23 Jul

Map of the Week: Global Sexual Orientation Laws

Map by International Lesbian, Gay, Bisexual, Trans and Intersex Association (ILGA World). Click on the map to expand.

By Conor White

The American Geographical Society and our EthicalGEO Initiative’s Location Tech Task Force is convening a series of Blue-Ribbon Panels and Leadership Spotlights examining the ethical implications of mobile location technology in the era of COVID-19 and beyond. The first of these panels focused on the impact that new technologies and policies are having on vulnerable communities around the world. One of the panelists was Mr. Mark Bromley, who helped to launch the Council for Global Equality to encourage a clearer and stronger American voice on international LGBT+ human rights concerns. This map by the International Lesbian, Gay, Bisexual, Trans and Intersex Association (ILGA World) depicts the concerns that Mr. Bromley shared on the panel in terms of the protection of LGBT+ people, especially in current times, where contact tracing and location tracking is more prominent than ever, due to the COVID-19 pandemic.

ILGA World is a global federation of more than 1,600 organizations from over 150 countries, whose goal is to promote a world where the human rights of all are respected, irrespective of people’s sexual orientations, gender identities, gender expressions or sex characteristics, and where everyone can live in equality and freedom. There is a long way still to go in achieving this goal, as it is currently illegal to be LGBT+ in 70 countries. The map shows that only 65% of those living in UN countries can currently be in legal, consensual, same-sex relationships. LGBT+ people are being killed in 12 countries around the world, where the death penalty is used against consensual same-sex relations between adults, including Iran, Saudi Arabia, Yemen, and Sudan. Some countries’ laws, including Afghanistan, Qatar, and the United Arab Emirates, provide for the use of the death penalty, but there is little evidence of its use, although other prosecutions are implemented.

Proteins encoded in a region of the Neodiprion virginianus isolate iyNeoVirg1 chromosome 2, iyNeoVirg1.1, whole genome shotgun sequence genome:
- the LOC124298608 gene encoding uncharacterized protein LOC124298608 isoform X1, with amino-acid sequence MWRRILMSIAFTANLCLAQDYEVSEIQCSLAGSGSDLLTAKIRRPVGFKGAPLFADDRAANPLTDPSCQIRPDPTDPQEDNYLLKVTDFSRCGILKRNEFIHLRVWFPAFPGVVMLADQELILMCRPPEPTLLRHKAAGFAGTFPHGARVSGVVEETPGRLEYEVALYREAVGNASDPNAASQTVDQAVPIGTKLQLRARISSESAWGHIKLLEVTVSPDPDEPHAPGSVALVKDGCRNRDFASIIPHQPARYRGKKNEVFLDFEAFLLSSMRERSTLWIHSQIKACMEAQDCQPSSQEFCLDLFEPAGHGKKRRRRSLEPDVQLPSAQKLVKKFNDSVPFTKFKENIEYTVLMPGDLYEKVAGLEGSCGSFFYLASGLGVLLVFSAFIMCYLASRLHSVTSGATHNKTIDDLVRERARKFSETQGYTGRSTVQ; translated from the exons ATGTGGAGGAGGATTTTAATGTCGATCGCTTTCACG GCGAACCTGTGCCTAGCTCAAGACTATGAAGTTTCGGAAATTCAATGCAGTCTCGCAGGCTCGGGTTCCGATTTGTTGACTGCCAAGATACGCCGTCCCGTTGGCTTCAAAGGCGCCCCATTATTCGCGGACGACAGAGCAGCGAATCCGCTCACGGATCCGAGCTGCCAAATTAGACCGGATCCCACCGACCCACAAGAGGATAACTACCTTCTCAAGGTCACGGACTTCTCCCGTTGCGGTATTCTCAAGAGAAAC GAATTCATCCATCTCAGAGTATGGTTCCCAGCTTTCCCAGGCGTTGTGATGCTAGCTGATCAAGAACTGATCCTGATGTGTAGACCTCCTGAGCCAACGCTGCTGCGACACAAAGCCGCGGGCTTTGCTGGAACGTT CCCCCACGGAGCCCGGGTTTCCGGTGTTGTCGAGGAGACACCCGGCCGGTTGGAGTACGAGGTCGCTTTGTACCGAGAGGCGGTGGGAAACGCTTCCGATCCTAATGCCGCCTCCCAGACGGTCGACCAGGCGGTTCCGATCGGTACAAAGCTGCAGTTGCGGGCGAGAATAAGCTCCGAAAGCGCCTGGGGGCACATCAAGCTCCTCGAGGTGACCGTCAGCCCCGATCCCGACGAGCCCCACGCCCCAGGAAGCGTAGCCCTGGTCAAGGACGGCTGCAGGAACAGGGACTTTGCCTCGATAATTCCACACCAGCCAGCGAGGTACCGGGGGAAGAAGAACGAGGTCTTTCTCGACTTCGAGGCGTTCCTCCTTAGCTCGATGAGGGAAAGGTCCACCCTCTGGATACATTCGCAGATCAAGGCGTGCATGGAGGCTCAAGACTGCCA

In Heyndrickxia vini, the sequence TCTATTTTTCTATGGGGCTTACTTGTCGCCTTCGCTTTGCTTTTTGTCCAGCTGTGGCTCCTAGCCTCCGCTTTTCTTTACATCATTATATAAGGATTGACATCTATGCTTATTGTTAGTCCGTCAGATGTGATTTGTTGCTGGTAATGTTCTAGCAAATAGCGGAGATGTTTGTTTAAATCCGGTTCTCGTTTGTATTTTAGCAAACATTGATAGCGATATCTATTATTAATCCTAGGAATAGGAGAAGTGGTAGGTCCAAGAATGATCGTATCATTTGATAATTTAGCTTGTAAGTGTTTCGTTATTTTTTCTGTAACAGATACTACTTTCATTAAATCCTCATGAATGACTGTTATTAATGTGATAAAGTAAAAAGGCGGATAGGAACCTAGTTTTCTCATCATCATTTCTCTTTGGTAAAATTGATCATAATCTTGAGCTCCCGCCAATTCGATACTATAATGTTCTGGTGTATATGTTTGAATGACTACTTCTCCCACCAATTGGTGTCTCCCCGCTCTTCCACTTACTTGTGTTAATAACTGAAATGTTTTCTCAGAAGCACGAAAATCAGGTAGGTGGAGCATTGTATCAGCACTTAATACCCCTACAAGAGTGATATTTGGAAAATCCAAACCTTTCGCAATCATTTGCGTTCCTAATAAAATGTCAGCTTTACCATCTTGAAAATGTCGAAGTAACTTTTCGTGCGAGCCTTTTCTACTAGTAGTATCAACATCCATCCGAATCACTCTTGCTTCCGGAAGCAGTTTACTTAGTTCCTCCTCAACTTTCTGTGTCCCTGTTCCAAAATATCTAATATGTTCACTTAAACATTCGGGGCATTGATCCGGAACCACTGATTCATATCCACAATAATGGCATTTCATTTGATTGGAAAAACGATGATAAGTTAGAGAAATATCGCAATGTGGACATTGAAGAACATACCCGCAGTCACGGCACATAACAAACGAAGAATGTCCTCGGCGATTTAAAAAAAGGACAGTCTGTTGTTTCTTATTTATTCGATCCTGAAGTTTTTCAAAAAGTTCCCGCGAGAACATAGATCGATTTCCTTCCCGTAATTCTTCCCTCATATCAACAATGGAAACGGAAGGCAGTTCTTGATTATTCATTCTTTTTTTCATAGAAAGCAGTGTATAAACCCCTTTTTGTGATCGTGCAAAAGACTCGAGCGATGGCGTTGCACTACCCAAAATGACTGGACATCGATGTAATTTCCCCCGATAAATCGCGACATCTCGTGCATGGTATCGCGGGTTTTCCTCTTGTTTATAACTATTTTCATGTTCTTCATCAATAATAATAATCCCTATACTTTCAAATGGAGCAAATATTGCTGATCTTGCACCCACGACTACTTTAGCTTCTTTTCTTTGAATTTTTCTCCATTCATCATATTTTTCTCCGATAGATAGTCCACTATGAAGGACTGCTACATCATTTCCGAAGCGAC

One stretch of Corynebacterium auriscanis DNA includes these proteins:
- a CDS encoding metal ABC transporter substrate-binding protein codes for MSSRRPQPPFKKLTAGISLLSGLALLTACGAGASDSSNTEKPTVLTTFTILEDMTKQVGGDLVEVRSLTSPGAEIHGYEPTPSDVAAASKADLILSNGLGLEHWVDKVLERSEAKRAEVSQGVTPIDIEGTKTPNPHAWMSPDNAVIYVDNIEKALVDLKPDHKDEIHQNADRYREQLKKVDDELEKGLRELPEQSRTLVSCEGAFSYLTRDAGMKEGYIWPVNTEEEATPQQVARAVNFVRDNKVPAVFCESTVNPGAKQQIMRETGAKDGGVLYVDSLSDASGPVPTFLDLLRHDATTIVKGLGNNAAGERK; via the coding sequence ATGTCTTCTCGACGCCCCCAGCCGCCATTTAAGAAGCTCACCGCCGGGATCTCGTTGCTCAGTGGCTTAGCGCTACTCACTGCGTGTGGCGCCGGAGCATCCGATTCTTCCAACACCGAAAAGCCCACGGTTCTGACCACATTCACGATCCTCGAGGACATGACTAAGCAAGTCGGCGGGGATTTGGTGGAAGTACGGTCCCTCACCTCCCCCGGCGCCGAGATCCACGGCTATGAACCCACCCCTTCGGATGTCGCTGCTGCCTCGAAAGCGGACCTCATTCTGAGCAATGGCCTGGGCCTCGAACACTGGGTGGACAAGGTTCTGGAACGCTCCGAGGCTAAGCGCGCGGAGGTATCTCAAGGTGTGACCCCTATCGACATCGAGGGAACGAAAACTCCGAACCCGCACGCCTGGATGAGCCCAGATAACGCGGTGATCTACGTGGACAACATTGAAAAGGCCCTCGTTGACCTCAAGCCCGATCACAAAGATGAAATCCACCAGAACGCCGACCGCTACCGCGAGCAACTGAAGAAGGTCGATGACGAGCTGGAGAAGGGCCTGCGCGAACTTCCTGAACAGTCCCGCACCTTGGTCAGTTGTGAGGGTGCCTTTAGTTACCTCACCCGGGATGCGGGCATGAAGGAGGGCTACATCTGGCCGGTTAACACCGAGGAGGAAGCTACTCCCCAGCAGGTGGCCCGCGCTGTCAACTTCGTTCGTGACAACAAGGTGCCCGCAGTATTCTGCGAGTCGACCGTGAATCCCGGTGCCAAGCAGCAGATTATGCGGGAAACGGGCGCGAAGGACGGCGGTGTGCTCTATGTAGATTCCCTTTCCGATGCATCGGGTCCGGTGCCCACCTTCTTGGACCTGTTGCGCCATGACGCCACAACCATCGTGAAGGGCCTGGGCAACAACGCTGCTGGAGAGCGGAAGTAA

This map is featured in a recent ILGA report by Lucas Ramón Mendos, ‘State-Sponsored Homophobia: Global Legislation Overview Update’, about the legal status of being LGBT+ around the globe. The report shows that despite some countries becoming more progressive and liberal with their laws, large parts of the world remain without fundamental rights in employment, marriage, adoption, and in the prevention of crimes. Some of the more recent legal developments around the world include the provision of civil partnerships in Monaco, marriage equality in Costa Rica, and protection against discrimination in employment in the United States. On the other hand, North Macedonia has repealed the antidiscrimination law against LGBT+ people.

It is reasons like the recently repealed law in North Macedonia that LGBT+ rights in the EU and across the globe are currently in recession. In recent days, Poland’s incumbent president, Andrzej Duda, won another term in office after speaking out against LGBT+ rights on the campaign trail. A recent European Union Agency for  Fundamental Rights report finds that six in ten members of the LGBT+ community are scared to hold hands in public due to the threat of harassment and attack. The European Commission’s Helena Dalli recently talked about witnessing an increase in anti-LGBT+ incidents in the European Union including attacks on pride parades, the adoption of LGBT+ ideology-free zones, as well as fines for LGBT-friendly advertisements. The city of Nieuwegein in the Netherlands has severed ties with its sister city, Pulawy in Poland, after the latter declared itself an ‘LGBT-free zone’.

The COVID-19 pandemic has seen an increase in homophobic and transphobic rhetoric, especially in those countries that are persecuting members of the LGBT+ community. As mentioned in our Blue-Ribbon Panel, Vulnerable Publics: International Perspectives, governments need to ensure that the current health and economic crises are not used as an excuse to undermine LGBT+ rights.